If you suspect your kitty may have asthma, but you’re just not sure, follow this step-by-step guide to decipher what symptoms to look for and how to get a proper diagnosis.

1. Look for Non-Asthma Attack Symptoms.

While it is likely easier to see signs when your cat is in the throes of an asthma attack, there are some signs that can appear outside of asthma attacks as well. Note that these signs can occur for other illnesses or diseases, too, though, some of which are true emergencies and may be fatal if not treated promptly. 

Any breathing difficulty in your cat needs urgent veterinary attention, and even asthma can cause life-threatening signs. Your vet can distinguish between asthma and other causes of respiratory difficulties by performing blood tests, X-rays, and scans of the lung, sometimes collecting samples of the fluid from the bronchi, and it is always best to contact your vet if you think your cat has any changes in their breathing. Waiting is never a good idea, as the signs will worsen without appropriate treatment. 

Some of the signs that warrant veterinary attention may include:

  • If your pet is panting or breathing through their mouth, it could be due to asthma. Panting or open-mouth breathing in cats is considered an emergency, and you should contact your veterinarian straight away if you notice this in your cat. Overheating, exertion, and stress may be more benign reasons for panting, but it should never be overlooked, as only a vet can ensure there isn’t a life-threatening cause.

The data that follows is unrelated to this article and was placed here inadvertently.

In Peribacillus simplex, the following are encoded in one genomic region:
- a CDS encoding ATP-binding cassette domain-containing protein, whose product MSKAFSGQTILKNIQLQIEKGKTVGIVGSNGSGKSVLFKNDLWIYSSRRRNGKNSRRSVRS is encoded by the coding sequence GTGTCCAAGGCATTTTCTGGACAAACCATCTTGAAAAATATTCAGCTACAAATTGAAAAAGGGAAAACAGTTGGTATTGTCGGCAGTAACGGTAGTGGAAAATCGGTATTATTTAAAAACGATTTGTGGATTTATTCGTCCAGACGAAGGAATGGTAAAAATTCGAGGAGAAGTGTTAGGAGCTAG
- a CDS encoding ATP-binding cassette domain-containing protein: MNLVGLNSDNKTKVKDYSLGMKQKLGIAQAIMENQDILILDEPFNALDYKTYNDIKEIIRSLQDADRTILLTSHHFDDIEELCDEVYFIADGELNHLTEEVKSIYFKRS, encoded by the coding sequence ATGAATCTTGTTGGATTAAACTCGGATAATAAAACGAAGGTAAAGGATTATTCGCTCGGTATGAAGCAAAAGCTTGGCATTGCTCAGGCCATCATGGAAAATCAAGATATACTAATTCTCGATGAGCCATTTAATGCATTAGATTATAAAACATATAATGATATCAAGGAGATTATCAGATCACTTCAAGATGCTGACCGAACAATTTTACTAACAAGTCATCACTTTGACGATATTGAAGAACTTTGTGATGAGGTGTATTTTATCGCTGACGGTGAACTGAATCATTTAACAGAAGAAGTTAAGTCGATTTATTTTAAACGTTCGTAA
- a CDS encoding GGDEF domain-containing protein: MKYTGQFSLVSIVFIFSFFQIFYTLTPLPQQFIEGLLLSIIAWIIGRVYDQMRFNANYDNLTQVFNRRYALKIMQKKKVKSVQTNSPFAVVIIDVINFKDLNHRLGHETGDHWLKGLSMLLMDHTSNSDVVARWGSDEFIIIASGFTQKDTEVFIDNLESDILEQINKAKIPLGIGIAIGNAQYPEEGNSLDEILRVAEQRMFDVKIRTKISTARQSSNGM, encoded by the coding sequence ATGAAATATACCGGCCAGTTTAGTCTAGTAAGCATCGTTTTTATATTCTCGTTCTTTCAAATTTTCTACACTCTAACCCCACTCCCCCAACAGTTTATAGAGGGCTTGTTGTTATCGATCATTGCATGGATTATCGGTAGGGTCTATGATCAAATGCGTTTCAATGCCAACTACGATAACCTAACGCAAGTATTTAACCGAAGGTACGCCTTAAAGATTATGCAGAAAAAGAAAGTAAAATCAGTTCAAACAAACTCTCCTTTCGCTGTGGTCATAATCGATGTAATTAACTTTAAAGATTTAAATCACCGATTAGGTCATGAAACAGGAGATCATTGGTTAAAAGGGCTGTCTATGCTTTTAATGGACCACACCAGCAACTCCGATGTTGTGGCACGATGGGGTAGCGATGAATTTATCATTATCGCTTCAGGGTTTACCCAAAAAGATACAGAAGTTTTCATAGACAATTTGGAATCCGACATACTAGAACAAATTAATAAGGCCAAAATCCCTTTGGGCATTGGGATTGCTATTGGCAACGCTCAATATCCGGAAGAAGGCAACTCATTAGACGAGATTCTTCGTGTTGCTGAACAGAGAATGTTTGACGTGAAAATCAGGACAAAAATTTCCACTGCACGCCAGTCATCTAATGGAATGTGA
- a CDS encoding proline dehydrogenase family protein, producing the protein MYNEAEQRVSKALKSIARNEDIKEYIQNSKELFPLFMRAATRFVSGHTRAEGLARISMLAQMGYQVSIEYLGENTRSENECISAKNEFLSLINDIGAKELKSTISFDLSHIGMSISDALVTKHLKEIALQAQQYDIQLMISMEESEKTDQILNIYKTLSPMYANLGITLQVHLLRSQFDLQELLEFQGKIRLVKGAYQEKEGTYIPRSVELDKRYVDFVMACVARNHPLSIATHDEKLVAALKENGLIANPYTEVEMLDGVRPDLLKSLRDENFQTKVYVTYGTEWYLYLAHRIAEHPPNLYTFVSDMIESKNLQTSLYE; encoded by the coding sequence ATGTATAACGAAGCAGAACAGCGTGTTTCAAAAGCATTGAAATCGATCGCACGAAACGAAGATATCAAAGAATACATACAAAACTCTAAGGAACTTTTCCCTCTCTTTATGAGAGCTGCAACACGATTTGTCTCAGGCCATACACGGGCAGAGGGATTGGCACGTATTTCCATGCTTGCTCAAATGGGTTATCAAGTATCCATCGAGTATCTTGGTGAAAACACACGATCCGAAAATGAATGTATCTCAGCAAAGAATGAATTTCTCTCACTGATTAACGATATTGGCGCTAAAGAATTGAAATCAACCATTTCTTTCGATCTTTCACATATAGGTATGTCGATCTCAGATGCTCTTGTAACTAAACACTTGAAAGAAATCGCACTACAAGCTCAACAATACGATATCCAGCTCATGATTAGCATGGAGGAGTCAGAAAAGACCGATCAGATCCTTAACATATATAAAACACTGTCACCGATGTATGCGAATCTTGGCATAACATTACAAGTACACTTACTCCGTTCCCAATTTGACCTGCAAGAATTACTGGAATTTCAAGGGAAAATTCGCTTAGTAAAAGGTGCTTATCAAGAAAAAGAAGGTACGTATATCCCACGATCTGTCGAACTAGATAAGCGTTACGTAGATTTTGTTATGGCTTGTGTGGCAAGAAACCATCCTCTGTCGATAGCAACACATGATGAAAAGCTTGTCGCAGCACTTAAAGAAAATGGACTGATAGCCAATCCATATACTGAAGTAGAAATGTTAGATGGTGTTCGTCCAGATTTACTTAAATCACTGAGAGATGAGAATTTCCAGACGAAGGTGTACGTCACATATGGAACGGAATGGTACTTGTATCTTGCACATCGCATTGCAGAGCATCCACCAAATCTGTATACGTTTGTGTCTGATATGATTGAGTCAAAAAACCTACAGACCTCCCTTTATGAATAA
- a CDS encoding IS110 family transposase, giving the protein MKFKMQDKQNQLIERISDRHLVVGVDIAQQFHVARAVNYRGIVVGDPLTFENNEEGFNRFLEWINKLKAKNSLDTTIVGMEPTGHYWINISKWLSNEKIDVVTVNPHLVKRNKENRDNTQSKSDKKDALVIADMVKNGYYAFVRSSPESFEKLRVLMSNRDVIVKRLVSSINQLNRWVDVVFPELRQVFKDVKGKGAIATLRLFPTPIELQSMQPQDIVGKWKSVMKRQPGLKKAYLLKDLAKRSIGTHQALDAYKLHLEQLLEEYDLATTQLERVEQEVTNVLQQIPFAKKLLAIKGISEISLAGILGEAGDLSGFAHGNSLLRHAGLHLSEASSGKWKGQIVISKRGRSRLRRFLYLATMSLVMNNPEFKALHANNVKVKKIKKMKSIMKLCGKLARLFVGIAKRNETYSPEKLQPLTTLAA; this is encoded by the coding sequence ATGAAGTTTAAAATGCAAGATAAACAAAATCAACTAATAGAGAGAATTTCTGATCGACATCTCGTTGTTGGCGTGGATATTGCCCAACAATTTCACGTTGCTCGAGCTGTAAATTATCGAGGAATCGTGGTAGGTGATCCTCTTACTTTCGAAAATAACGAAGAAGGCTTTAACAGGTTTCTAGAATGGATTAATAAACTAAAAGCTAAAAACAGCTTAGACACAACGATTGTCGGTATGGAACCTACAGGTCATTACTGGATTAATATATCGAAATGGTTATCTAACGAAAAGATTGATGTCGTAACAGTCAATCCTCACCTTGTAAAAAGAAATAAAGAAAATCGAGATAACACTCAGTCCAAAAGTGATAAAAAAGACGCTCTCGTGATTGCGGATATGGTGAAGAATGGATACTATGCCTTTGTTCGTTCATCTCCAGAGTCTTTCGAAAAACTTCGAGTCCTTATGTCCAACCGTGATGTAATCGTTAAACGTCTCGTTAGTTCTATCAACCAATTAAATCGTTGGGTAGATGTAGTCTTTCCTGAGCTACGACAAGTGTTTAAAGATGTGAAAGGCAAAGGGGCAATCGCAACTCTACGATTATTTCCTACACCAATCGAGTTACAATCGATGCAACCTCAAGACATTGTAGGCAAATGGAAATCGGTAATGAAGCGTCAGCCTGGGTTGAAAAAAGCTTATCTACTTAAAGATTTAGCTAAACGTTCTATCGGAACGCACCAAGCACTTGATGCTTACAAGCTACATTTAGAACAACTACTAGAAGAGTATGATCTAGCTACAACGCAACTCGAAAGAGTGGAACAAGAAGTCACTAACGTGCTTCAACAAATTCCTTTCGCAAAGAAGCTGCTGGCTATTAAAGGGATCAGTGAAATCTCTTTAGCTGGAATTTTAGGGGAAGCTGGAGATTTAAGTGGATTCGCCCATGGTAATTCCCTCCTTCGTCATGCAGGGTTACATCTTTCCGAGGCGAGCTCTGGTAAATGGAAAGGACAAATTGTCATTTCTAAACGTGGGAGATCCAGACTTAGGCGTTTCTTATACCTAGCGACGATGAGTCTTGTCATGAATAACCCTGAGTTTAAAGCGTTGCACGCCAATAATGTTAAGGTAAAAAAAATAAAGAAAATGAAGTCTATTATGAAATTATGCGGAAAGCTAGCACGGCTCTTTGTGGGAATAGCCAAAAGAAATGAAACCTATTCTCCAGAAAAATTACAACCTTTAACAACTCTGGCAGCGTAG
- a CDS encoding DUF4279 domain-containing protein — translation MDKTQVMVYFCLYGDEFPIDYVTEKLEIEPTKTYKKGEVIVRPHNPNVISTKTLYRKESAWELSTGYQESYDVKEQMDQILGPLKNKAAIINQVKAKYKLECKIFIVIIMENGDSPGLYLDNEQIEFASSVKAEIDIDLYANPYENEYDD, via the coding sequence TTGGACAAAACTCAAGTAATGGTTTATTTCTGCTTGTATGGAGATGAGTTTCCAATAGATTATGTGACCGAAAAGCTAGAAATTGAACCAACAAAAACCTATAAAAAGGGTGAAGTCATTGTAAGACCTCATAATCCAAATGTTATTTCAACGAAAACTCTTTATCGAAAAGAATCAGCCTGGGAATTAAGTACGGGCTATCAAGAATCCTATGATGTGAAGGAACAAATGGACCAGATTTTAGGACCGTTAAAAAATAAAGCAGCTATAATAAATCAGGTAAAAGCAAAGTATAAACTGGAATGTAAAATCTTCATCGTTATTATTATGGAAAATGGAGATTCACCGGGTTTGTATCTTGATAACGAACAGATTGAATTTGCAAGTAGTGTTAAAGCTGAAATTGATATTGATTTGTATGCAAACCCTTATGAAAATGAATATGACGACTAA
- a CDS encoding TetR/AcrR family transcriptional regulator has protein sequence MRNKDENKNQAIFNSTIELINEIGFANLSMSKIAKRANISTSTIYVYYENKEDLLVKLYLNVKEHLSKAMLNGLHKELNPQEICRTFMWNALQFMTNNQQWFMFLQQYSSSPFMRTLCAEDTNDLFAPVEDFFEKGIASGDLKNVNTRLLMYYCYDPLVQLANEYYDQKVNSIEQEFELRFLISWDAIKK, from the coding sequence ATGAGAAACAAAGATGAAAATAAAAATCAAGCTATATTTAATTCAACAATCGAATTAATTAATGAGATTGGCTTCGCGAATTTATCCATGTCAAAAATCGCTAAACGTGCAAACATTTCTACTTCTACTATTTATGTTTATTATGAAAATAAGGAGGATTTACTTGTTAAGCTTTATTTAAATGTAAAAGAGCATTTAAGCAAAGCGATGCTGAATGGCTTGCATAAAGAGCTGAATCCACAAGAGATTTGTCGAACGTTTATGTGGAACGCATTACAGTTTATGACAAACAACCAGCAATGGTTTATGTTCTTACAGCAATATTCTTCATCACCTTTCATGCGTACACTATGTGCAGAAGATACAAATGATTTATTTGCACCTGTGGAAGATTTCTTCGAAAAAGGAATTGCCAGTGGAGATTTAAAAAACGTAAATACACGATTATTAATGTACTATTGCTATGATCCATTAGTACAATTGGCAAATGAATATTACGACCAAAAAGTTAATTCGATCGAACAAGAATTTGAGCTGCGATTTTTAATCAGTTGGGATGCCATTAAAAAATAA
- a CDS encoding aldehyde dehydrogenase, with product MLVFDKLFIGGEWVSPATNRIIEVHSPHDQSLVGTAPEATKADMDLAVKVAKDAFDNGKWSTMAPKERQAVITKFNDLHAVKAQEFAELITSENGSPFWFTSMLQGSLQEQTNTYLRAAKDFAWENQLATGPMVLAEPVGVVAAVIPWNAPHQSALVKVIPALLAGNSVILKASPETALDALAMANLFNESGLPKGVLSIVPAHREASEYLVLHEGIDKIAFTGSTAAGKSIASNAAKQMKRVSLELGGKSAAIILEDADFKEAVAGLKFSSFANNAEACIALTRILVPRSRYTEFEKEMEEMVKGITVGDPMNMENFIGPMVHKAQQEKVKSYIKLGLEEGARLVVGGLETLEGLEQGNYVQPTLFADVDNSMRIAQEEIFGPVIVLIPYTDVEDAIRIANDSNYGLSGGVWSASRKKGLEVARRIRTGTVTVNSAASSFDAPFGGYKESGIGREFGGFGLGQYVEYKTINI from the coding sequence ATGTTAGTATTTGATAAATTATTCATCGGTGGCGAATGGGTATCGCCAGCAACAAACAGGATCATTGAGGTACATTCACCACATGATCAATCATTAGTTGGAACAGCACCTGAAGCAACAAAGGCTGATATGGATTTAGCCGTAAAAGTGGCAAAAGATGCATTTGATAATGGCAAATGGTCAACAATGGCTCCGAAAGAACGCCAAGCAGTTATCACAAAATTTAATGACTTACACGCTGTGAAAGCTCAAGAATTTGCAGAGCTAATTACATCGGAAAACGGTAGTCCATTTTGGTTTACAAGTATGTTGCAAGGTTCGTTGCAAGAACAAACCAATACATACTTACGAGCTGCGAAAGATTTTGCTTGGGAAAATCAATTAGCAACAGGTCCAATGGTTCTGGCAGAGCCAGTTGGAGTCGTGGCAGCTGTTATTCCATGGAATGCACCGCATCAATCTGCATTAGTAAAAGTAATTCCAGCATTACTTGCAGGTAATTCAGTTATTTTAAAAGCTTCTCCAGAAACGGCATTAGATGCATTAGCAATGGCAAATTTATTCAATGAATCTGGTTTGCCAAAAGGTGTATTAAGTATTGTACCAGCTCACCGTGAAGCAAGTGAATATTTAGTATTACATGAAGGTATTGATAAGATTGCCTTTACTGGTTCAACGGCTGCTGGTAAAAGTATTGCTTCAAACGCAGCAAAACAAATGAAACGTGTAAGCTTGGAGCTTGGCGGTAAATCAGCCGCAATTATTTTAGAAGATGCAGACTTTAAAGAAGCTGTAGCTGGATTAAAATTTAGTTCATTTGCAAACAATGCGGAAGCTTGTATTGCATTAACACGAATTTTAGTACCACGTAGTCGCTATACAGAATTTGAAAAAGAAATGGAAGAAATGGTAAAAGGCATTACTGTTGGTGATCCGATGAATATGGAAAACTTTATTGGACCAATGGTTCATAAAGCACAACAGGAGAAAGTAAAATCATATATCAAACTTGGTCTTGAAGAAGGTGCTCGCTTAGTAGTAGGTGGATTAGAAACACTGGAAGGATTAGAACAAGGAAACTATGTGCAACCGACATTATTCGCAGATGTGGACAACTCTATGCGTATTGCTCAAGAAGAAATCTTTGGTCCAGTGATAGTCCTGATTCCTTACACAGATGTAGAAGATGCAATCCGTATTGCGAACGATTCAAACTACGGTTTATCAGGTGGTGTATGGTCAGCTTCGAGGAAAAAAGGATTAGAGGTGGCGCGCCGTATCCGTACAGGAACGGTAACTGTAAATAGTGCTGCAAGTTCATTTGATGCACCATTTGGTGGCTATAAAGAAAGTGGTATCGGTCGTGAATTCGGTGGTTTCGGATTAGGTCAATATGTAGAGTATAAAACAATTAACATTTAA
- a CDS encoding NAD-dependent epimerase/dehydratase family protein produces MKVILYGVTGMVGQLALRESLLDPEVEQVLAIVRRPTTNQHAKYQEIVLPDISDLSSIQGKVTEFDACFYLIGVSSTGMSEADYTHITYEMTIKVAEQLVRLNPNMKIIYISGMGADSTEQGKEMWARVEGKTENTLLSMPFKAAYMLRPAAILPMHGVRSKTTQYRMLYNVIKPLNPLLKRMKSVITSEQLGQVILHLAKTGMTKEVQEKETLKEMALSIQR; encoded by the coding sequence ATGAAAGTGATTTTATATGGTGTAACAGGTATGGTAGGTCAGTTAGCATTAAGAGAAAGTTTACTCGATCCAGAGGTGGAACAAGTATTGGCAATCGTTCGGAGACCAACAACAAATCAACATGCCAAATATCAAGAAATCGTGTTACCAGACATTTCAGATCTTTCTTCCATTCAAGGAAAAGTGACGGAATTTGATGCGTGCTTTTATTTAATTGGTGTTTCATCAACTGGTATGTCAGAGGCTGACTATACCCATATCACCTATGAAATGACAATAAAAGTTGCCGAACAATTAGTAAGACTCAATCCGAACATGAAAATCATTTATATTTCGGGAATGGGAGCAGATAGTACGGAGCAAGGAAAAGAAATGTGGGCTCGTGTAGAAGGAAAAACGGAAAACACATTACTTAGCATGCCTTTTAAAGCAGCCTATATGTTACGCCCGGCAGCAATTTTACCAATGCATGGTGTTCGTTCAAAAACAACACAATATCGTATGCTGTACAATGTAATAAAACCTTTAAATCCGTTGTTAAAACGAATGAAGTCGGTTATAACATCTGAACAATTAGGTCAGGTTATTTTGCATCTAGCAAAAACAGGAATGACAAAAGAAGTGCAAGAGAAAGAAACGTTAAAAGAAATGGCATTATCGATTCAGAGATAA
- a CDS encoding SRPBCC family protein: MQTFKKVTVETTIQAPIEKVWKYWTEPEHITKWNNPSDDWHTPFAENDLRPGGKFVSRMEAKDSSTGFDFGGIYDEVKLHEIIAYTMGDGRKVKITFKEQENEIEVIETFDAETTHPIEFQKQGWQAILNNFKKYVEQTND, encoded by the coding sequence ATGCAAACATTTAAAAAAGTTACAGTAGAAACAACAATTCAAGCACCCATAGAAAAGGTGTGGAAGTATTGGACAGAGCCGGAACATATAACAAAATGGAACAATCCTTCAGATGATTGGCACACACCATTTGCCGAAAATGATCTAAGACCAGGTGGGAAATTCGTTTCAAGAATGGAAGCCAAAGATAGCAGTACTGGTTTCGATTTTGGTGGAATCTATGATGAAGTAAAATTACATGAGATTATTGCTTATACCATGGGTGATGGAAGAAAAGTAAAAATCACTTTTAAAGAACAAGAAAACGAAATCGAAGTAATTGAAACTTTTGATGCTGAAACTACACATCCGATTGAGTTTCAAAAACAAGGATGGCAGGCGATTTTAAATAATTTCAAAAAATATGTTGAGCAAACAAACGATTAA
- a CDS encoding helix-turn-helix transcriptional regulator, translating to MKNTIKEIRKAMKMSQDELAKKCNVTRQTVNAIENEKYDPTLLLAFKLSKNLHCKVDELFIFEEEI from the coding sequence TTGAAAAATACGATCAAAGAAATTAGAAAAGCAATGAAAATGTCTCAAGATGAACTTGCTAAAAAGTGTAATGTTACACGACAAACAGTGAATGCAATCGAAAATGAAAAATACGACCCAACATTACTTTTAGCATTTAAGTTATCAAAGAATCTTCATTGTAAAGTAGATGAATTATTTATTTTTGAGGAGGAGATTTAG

• Rapid and/or heavy breathing. Cats breathe a little faster than humans, admittedly, but the average rate of breath for felines is between 25-30 breaths a minute when they aren’t being active. If your kitty is taking over 30 breaths a minute when it’s at rest, it could be a sign of asthma. However, there are many more reasons for rapid or heavy breathing, most of which are more common than asthma in cats, and again are an indication to get your cat urgently checked by a vet, as all of them require veterinary attention, prompt diagnosis, and appropriate treatment, or can be fatal.
  • Coughing or hacking can be another sign of asthma but may also occur in case of respiratory inflammation and infection or be caused by viruses or bacteria, parasites, furballs, inhaled foreign material, and many more.
  • Wheezing is another sign often present in asthmatic cats, but can also occur in case of respiratory infections, inhaled foreign bodies, parasites, or other issues.